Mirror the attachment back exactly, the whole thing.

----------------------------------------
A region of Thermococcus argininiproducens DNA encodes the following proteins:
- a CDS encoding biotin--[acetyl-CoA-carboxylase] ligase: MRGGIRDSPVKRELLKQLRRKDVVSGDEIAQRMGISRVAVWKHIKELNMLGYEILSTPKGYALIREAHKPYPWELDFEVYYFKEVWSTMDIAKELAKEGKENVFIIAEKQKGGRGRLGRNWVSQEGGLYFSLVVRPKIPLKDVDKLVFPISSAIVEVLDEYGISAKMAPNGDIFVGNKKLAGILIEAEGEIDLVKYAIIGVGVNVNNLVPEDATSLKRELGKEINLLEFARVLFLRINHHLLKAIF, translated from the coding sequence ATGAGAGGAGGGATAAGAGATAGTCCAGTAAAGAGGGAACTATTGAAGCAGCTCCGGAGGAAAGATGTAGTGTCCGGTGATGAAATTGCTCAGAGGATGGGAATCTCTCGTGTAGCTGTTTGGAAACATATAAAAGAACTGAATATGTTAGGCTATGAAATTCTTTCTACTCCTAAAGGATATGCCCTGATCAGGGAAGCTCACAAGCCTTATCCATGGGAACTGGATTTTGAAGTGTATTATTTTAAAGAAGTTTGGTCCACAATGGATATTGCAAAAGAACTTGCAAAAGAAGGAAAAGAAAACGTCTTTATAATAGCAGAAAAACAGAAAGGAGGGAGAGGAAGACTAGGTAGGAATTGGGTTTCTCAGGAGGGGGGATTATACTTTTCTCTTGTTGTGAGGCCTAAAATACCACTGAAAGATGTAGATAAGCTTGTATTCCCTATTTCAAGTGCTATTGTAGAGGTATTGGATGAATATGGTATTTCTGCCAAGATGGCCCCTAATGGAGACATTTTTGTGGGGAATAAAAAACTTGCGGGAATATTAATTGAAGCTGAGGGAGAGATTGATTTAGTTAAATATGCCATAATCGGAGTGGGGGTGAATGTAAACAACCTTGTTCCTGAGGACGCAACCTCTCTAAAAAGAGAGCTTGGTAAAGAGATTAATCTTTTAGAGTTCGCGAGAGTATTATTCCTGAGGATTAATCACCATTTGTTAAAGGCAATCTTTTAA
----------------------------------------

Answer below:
A region of Thermococcus argininiproducens DNA encodes the following proteins:
- a CDS encoding biotin--[acetyl-CoA-carboxylase] ligase: MRGGIRDSPVKRELLKQLRRKDVVSGDEIAQRMGISRVAVWKHIKELNMLGYEILSTPKGYALIREAHKPYPWELDFEVYYFKEVWSTMDIAKELAKEGKENVFIIAEKQKGGRGRLGRNWVSQEGGLYFSLVVRPKIPLKDVDKLVFPISSAIVEVLDEYGISAKMAPNGDIFVGNKKLAGILIEAEGEIDLVKYAIIGVGVNVNNLVPEDATSLKRELGKEINLLEFARVLFLRINHHLLKAIF, translated from the coding sequence ATGAGAGGAGGGATAAGAGATAGTCCAGTAAAGAGGGAACTATTGAAGCAGCTCCGGAGGAAAGATGTAGTGTCCGGTGATGAAATTGCTCAGAGGATGGGAATCTCTCGTGTAGCTGTTTGGAAACATATAAAAGAACTGAATATGTTAGGCTATGAAATTCTTTCTACTCCTAAAGGATATGCCCTGATCAGGGAAGCTCACAAGCCTTATCCATGGGAACTGGATTTTGAAGTGTATTATTTTAAAGAAGTTTGGTCCACAATGGATATTGCAAAAGAACTTGCAAAAGAAGGAAAAGAAAACGTCTTTATAATAGCAGAAAAACAGAAAGGAGGGAGAGGAAGACTAGGTAGGAATTGGGTTTCTCAGGAGGGGGGATTATACTTTTCTCTTGTTGTGAGGCCTAAAATACCACTGAAAGATGTAGATAAGCTTGTATTCCCTATTTCAAGTGCTATTGTAGAGGTATTGGATGAATATGGTATTTCTGCCAAGATGGCCCCTAATGGAGACATTTTTGTGGGGAATAAAAAACTTGCGGGAATATTAATTGAAGCTGAGGGAGAGATTGATTTAGTTAAATATGCCATAATCGGAGTGGGGGTGAATGTAAACAACCTTGTTCCTGAGGACGCAACCTCTCTAAAAAGAGAGCTTGGTAAAGAGATTAATCTTTTAGAGTTCGCGAGAGTATTATTCCTGAGGATTAATCACCATTTGTTAAAGGCAATCTTTTAA